A Moment’s Peace

I’m not much of a bath person, in general. Showers are faster and use less water, (appeasing two of my favorite personal buzzkills, Efficiency and Frugality). Plus, I shower before I bathe anyway (so as not to sit in a pool of my own dirtiness), so baths are truly a wasteful indulgence for me.

But every once in a while, when I’m feeling a bit creaky or beat up by the constant business of life, a hot bath sounds too good to pass up.

So the other night, I took a nice, long bath. When I do bathe, I like to read. Right now I’m slowly making my way through “Eat, Pray, Love.” On this bath night, I started the part of the book where the author goes to an ashram in India to pray and meditate. Elizabeth Gilbert (the author) has a very eloquent way of describing her experiences, and a gift for helping the reader feel what she’s feeling. Reading about her meditation experiences had me wishing that I could hole up in some spiritual spot halfway around the world and do nothing but hone my prayer and meditation practices for a few months.

So-o-o clearly not going to happen, probably ever.

But I decided there in the bathtub to take a few moments to just be still and try to quiet my mind. I usually try to meditate on something specific, but this night I wanted to just be, to feel the presence of tranquility and sit with it for a bit in sweet silence.

My body was already feeling quite peaceful in the warm water, the family was otherwise occupied, and for once I didn’t feel anything pressing that needed my attention. So I floated. I let my body totally relax, put my head far enough into the water to cover my ears, and breathed. In. Out. In. Out.

A common meditation practice is to sit comfortably and focus on your breathing. My problem is I can never get into a truly comfortable sitting position. I’m always distracted by my back aching or my ankle bone pressing into the floor or some such discomfort. My best meditative moments have been lying down. But then there’s always the risk of falling asleep. There in the bath, though, I was uber-comfortable, and not in any danger of drifting off. Putting my ears under the water muffled all other sounds except my breathing, which was actually amplified. So ignoring everything else and focusing on my breathing was SO easy.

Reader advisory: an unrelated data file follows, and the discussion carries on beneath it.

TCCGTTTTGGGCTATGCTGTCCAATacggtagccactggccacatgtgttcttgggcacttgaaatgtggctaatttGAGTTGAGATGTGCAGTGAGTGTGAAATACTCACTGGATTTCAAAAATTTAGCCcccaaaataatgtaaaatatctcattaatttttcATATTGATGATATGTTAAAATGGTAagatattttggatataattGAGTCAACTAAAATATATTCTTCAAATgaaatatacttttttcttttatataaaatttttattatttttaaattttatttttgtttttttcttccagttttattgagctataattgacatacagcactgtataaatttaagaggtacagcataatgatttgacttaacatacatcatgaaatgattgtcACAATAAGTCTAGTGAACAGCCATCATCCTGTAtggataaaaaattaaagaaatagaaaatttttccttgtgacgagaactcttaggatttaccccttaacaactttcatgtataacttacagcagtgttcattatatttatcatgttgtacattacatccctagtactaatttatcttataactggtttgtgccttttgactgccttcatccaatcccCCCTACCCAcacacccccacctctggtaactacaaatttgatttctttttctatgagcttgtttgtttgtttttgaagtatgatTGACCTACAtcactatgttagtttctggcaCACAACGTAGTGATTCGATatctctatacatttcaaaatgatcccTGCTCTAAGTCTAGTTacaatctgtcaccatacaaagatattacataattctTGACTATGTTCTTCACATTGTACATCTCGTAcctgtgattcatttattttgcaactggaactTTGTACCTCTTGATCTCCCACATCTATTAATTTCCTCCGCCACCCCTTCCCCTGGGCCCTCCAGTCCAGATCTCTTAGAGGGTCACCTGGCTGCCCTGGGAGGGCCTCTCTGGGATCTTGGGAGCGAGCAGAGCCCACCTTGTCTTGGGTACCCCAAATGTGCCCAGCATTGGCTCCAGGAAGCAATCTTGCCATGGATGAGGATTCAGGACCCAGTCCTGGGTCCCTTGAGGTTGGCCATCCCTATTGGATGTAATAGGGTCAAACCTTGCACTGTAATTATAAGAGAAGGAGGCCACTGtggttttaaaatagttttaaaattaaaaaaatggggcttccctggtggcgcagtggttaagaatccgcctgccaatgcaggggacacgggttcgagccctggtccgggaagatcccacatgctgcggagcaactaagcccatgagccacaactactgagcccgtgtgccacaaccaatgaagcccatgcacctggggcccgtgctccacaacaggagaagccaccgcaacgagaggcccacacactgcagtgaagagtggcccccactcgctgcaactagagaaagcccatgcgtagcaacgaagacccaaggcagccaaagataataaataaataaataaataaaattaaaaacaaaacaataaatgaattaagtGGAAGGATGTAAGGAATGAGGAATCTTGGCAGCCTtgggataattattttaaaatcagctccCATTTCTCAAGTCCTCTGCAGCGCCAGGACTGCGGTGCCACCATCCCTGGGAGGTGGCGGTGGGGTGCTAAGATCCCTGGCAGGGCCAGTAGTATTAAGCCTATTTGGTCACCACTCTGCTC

Perhaps that’s meditative cheating. I’m OK with that. It worked.

After a few minutes, for the first time in . . . well, a while, I felt a moment of utter and total peace. No worry, no tension, no thinking about what I needed to do after my bath, no thinking about anything at all. Pure, heavenly nothingness. Physical, mental, and spiritual weightlessness. All the words, thoughts, and voices that constantly stream through my mind were quiet. It was wonderful.

Of course, it only lasted a few minutes before I started thinking about how my breathing underwater sounded like Darth Vader and I came drifting back to Earth. But lightly, like a feather gently and gracefully giving in to gravity. And that was okay. It was good to know that I could get to that peaceful place fairly easily.

Bathtub meditation. I might have to do this more often. 🙂

“Meditation is the key for opening the doors of mysteries. In that state man abstracts himself: in that state man withdraws himself from all outside objects; in that subjective mood he is immersed in the ocean of spiritual life and can unfold the secrets of things-in-themselves.” – ‘Abdu’l-Baha

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Annie writes about life, motherhood, world issues, beautiful places, and anything else that tickles her brain. On good days, she enjoys juggling life with her husband and homeschooling her children. On bad days, she binges on chocolate chips and dreams of traveling the world alone.

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